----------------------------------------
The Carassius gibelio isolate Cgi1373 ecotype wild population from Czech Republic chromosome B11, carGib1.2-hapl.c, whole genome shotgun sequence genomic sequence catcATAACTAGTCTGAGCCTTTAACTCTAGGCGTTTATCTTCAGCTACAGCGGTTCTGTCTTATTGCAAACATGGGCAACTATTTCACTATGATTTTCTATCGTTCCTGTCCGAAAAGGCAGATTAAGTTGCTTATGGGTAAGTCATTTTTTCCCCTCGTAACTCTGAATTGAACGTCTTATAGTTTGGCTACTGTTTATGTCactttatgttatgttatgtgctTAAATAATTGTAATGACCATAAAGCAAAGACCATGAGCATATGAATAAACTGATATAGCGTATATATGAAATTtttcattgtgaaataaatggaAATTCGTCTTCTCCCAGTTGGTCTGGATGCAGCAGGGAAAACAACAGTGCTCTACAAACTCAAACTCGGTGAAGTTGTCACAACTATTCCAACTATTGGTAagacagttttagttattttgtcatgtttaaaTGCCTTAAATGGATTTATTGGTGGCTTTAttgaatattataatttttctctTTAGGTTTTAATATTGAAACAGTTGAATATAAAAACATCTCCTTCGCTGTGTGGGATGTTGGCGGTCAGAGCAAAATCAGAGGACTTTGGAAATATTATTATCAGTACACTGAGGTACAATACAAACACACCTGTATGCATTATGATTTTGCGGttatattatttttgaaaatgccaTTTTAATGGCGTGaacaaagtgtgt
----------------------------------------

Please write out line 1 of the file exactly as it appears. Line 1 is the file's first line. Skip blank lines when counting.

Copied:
The Carassius gibelio isolate Cgi1373 ecotype wild population from Czech Republic chromosome B11, carGib1.2-hapl.c, whole genome shotgun sequence genomic sequence catcATAACTAGTCTGAGCCTTTAACTCTAGGCGTTTATCTTCAGCTACAGCGGTTCTGTCTTATTGCAAACATGGGCAACTATTTCACTATGATTTTCTATCGTTCCTGTCCGAAAAGGCAGATTAAGTTGCTTATGGGTAAGTCATTTTTTCCCCTCGTAACTCTGAATTGAACGTCTTATAGTTTGGCTACTGTTTATGTCactttatgttatgttatgtgctTAAATAATTGTAATGACCATAAAGCAAAGACCATGAGCATATGAATAAACTGATATAGCGTATATATGAAATTtttcattgtgaaataaatggaAATTCGTCTTCTCCCAGTTGGTCTGGATGCAGCAGGGAAAACAACAGTGCTCTACAAACTCAAACTCGGTGAAGTTGTCACAACTATTCCAACTATTGGTAagacagttttagttattttgtcatgtttaaaTGCCTTAAATGGATTTATTGGTGGCTTTAttgaatattataatttttctctTTAGGTTTTAATATTGAAACAGTTGAATATAAAAACATCTCCTTCGCTGTGTGGGATGTTGGCGGTCAGAGCAAAATCAGAGGACTTTGGAAATATTATTATCAGTACACTGAGGTACAATACAAACACACCTGTATGCATTATGATTTTGCGGttatattatttttgaaaatgccaTTTTAATGGCGTGaacaaagtgtgt